Two such examples from over the summer come to mind. The first involved sexual harassment allegations against former Fox News CEO Roger Ailes whose exit package totaled $40 million, the unpaid balance on his contract. As one of the most feared and admired figures in cable TV news, he was accused of bawdy patterns involving multiple female on-air personalities and Machiavellian plots to silence opponents.
The second involved two C-Suiters from Wells Fargo following a probe of the retail bank’s phony accounts scandal. CEO John Stumpf was grilled at a congressional hearing by Sen. Elizabeth Warren (D-Mass.), who suggested he resign or at least forego his pay.
His initial response was defiant, but after mounting pressure from lawmakers and shareholders to be held accountable for allowing high-pressure sales tactics on his watch, the bank’s board took swift action. The chief exec was forced to forfeit much of his 2016 salary, which included a bonus and $41 million in stock (coincidentally just north of Ailes’ severance).
News of his stunning concession was accompanied by an announcement that Carrie Tolstedt, who ran the division where these accounts were created, immediately left Wells Fargo ahead of a scheduled retirement at the end of this year. She also was pressured into giving up a bonus and severance, as well as forfeit all $19 million worth of her unvested stock awards and not exercise $34 million in stock options during the investigation.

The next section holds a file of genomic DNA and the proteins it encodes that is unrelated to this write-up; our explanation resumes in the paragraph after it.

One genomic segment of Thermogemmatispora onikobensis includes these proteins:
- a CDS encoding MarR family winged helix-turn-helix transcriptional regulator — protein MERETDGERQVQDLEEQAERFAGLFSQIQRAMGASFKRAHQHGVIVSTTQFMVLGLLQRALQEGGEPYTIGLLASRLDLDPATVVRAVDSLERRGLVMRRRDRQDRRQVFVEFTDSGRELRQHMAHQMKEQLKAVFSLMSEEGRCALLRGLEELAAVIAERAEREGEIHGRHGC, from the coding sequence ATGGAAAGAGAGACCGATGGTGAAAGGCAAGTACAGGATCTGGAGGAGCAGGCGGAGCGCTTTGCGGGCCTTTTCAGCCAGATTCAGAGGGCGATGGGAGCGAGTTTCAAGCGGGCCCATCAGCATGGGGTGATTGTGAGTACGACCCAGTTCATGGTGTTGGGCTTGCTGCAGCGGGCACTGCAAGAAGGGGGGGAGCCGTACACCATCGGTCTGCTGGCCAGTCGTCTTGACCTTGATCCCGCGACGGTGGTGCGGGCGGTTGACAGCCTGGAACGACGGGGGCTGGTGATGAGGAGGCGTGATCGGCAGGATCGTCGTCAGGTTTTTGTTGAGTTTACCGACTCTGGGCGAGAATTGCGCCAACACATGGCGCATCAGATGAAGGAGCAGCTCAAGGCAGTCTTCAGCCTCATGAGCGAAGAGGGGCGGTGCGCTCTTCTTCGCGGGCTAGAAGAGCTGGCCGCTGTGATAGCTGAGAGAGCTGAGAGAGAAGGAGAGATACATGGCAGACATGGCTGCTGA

Despite these eye-popping givebacks, about $43.3 million in stock Tolstedt owns outright from her career at Wells Fargo will line her nest egg, which could nearly double if she’s allowed to keep options valued today at an estimated $77 million.
On the heels of these developments comes a class action lawsuit by former employees and vilified whistleblowers who felt victimized by an unhealthy corporate culture of greed and unethical practices.
As for Ailes, who hasn’t admitted to sexual harassment or stood trial over those charges, there’s no indication that he’ll decline a generous severance from one of the most infamous golden handshakes in recent corporate history.
Anita Hill, who 25 years ago accused then-Supreme Court nominee Clarence Thomas of sexual harassment, suggested in one report that the co-founder of Fox News “injured the company in a way that would keep him from being entitled to a severance pay.”
Whatever ends up happening next with these two high-profile scandals, the fact remains that they serve as teachable moments for those in the industry whose role involves recognizing and rewarding executives. Is it time to make a morals clause a standard part of executive exit packages across Corporate America? It’s a question some might want to ponder. However generous benefits and comp practices are at various organizations, it seems at least the public – if not the boardroom – would hope they’re tied only to a job well done.